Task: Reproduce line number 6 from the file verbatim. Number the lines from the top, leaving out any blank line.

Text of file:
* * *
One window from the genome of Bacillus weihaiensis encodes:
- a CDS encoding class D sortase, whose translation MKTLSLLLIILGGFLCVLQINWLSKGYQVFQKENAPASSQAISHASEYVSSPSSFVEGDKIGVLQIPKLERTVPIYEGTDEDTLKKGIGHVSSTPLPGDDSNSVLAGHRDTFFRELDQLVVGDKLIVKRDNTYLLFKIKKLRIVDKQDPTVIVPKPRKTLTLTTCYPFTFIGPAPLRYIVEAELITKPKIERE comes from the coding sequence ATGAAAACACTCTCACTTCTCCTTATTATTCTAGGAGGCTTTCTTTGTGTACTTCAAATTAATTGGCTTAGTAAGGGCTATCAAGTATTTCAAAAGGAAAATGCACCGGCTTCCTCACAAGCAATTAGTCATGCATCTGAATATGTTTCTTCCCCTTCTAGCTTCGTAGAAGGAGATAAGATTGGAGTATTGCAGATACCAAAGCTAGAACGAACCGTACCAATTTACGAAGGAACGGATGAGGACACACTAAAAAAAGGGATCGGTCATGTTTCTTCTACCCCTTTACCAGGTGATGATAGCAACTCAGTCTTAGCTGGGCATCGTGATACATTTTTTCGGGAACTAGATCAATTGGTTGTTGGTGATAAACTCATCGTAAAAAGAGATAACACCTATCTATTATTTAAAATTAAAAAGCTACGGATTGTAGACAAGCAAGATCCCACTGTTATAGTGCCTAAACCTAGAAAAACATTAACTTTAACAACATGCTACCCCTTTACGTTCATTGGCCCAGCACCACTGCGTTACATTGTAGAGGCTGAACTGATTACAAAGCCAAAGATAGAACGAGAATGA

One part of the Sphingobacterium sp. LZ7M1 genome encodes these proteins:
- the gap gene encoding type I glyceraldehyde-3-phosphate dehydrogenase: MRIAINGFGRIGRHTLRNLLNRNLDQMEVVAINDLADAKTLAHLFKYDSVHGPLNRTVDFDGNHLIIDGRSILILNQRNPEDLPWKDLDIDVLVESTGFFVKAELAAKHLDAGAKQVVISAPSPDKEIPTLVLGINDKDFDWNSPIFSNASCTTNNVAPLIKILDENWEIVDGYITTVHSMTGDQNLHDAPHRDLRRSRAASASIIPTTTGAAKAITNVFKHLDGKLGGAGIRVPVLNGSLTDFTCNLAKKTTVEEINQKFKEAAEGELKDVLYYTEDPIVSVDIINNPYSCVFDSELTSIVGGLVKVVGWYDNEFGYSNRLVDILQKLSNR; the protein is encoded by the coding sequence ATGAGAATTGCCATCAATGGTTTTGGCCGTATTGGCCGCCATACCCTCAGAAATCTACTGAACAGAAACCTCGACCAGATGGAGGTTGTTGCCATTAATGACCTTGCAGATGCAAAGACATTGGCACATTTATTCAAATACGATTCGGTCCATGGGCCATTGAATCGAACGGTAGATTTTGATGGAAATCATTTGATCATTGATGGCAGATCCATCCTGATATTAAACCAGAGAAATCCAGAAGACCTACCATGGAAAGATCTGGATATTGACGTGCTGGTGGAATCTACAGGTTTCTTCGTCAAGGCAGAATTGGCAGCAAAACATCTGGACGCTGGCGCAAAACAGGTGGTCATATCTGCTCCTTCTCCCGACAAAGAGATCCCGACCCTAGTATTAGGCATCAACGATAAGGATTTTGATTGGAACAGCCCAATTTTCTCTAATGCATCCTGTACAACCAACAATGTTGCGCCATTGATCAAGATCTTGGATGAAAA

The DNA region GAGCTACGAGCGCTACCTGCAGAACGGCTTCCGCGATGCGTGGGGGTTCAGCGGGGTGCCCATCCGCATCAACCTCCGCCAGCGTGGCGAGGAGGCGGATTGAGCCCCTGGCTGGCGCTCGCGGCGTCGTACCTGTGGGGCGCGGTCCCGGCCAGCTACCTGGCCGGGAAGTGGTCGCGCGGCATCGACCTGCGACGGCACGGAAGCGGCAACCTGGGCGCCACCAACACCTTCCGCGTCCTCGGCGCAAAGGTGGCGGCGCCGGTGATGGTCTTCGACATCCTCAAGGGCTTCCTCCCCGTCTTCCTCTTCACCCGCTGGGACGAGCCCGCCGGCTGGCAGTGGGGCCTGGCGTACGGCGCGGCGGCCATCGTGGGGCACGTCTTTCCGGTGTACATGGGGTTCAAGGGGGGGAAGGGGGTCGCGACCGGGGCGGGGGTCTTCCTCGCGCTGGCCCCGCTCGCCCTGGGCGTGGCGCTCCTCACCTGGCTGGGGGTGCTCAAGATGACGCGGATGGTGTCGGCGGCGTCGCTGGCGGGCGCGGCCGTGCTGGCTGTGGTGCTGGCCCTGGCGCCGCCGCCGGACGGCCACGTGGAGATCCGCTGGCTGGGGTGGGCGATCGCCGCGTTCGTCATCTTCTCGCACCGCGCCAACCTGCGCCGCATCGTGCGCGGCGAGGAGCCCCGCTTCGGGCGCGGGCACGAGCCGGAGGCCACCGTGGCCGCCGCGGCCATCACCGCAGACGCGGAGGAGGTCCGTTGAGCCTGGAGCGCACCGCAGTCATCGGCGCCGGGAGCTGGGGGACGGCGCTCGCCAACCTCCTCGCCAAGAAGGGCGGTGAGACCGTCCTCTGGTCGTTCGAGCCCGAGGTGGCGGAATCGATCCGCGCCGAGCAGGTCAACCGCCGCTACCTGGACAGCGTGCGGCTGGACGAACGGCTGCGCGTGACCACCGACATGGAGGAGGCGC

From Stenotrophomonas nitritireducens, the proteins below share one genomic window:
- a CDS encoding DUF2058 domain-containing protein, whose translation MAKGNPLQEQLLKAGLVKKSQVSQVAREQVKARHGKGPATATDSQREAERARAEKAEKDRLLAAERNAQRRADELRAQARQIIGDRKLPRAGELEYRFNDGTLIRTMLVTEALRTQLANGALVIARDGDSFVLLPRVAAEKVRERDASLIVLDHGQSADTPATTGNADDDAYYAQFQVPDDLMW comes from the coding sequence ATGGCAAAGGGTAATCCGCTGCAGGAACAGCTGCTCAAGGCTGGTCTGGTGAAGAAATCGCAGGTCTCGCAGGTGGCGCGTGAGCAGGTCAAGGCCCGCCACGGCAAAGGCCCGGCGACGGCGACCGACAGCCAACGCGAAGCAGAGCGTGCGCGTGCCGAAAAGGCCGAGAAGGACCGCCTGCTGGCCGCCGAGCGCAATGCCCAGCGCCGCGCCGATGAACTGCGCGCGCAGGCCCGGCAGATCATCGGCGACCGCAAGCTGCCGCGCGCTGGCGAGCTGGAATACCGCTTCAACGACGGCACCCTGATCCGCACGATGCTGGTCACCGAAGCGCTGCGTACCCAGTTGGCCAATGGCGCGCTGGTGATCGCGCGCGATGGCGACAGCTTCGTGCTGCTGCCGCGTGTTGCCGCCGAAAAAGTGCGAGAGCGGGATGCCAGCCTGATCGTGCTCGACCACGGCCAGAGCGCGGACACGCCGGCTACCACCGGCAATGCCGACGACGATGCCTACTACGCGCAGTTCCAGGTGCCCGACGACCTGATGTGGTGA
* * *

From Stenotrophomonas nitritireducens, the proteins below share one genomic window: